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Literature / They Do It With Mirrors

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They Do It With Mirrors is a 1952 mystery novel by Agatha Christie.

Miss Jane Marple meets up with her old school friend, Ruth Van Rydock. Ruth tells Jane that she is worried about her sister Carrie Louise, Miss Marple's other school friend. Ruth can't say what's wrong, but she thinks something is wrong, so she wants her inquisitive friend Jane to check it out.

Based on nothing more than that, Miss Marple is off. She goes to visit Carrie Louise, who is Happily Married to her third husband, Lewis Serrocold. Lewis runs a reformatory for teenaged delinquents, a progressive institution seeking to give young criminal offenders the skills to be productive members of society. Jane meets her old friend Carrie Louise, Lewis, and the rest of their complicated household:

  • Gina, Carrie Louise's granddaughter. Gina is married to an American, Walter Hudd, but their marriage is in trouble.
  • Alex and Stephen Restarick, Carrie Louise's stepsons from her second marriage. Both of them have eyes for beautiful Gina.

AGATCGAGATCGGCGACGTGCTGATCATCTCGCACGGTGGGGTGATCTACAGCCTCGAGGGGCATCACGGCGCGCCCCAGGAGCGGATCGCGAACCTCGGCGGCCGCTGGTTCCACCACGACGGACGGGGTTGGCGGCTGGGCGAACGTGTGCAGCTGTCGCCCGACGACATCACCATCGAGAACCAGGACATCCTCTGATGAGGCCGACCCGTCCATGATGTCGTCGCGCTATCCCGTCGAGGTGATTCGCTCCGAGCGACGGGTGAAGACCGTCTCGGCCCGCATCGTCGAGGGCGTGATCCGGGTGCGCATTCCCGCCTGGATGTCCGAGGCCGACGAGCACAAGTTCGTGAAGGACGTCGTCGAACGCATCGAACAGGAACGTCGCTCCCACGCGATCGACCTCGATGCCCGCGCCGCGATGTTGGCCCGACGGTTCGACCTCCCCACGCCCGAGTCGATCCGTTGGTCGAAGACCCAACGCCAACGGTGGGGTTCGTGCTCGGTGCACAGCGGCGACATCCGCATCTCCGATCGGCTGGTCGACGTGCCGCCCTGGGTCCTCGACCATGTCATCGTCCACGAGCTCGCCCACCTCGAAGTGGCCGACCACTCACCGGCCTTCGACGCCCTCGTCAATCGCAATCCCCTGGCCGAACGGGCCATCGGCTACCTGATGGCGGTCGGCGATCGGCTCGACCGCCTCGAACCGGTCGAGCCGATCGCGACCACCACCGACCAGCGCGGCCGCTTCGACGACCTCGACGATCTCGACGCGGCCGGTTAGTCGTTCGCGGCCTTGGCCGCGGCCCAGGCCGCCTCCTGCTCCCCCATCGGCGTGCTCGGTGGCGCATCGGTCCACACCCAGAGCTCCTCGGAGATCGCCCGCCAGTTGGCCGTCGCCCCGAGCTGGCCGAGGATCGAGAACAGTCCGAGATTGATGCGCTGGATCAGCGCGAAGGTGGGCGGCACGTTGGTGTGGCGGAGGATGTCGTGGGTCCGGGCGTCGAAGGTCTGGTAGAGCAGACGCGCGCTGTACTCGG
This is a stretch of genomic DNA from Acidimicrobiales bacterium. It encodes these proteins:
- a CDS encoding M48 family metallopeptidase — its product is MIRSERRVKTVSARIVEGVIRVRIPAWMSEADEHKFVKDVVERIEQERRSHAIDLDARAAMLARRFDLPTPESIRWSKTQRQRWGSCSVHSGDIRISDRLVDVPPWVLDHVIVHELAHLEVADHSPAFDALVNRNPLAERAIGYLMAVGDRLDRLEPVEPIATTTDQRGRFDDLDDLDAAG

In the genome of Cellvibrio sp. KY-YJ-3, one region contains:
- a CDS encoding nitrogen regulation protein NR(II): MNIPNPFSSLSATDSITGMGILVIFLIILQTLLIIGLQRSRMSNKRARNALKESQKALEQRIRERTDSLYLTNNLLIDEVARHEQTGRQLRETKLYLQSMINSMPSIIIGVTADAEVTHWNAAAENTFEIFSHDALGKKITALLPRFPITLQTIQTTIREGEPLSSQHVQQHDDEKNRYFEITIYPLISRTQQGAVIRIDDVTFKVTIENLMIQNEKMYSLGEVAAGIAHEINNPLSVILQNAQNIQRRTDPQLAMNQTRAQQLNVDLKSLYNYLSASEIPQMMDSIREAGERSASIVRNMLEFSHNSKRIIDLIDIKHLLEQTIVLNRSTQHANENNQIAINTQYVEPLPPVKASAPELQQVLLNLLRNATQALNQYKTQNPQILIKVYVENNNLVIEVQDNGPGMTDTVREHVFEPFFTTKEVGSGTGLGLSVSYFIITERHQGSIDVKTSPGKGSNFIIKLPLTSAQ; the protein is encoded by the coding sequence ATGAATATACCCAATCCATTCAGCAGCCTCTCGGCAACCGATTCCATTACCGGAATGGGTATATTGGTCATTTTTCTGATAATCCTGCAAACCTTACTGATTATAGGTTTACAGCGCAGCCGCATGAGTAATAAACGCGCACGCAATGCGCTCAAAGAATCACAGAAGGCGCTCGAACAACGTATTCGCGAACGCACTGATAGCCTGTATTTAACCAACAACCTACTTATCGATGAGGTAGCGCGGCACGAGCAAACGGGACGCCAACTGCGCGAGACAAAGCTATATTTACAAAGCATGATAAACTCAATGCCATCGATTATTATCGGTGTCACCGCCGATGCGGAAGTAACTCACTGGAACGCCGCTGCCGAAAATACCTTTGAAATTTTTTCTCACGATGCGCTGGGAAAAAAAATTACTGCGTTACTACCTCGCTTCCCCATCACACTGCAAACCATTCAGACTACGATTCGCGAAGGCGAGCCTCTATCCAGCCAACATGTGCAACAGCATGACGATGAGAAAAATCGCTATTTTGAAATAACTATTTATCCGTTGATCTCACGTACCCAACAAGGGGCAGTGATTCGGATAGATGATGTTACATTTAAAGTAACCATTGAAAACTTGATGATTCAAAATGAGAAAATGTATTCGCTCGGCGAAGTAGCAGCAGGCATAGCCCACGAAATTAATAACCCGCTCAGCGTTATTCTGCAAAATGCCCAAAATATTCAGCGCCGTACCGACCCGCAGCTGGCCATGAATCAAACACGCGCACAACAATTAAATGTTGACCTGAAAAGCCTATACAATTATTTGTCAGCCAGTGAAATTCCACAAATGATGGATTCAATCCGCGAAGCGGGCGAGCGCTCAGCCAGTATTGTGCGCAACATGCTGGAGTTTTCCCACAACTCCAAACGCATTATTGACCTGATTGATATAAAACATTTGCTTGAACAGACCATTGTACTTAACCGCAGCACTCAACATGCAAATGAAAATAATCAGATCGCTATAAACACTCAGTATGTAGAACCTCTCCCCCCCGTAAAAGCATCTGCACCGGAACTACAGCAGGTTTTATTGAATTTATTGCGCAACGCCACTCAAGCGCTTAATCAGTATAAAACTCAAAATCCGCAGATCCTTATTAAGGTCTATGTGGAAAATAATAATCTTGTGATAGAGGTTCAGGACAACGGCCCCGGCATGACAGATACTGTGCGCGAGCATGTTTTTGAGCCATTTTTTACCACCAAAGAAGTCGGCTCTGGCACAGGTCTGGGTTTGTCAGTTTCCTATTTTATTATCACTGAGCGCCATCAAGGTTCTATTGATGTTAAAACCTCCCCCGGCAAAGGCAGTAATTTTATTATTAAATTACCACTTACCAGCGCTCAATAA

• Mildred, Carrie Louise's daughter and Gina's aunt. Resents her mother and her family in general for preferring Mildred's sister and Gina's mom, Pippa, now long dead.
  • Juliet Bellever and Edgar Lawson. Juliet is Carrie Louise's longtime secretary and companion. Edgar is one of the young delinquents, a schizophrenic who sometimes thinks he's the son of either Winston Churchill or Field Marshal Montgomery. Despite this handicap Lewis Serrocold is rehabilitating him, and Edgar is working as his assistant.
  • Christian Gulbrandsen: Mildred's half-brother and Carrie Louise's stepson from her long-ago first marriage (Carrie Louise was a Trophy Wife and she and Christian are the same age).

Christian, who is a trustee of the reformatory, arrives unexpectedly, and in a state of concern. Soon he is shot and killed! Will Miss Marple discover the murderer?note 


  • Contrived Coincidence: Lampshaded by Miss Bellever, who says "You don't expect murder and attempted murder in the same house on the same night." Subverted when Miss Marple figures out that it wasn't a coincidence at all, but rather Edgar and Lewis's plot.
  • Delinquents: Lewis Serrocold runs a reformatory full of delinquents. Lewis is a crusader aiming to put delinquents back on the straight and narrow.
  • Disconnected by Death: A literary variant. When Christian was killed he left behind a letter on a typewriter, that ends with "I have reason to believe that that sweet lady is being poisoned. I first suspected this when—". This is later subverted when it's revealed that the murderer added the bit about poisoning to the end of the letter as part of his scheme.
  • Holding Both Sides of the Conversation: Edgar and Lewis do this to help Lewis establish an alibi. They go into his office, and then Edgar fakes both sides of an argument, loud enough for those outside to hear, while Lewis slips out a back way and commits the crime.
  • Laughing Mad: In the big confrontation where an insane, gun-wielding Edgar is threatening Lewis, Edgar lets out "a laugh that Miss Marple had to admit definitely sounded insane."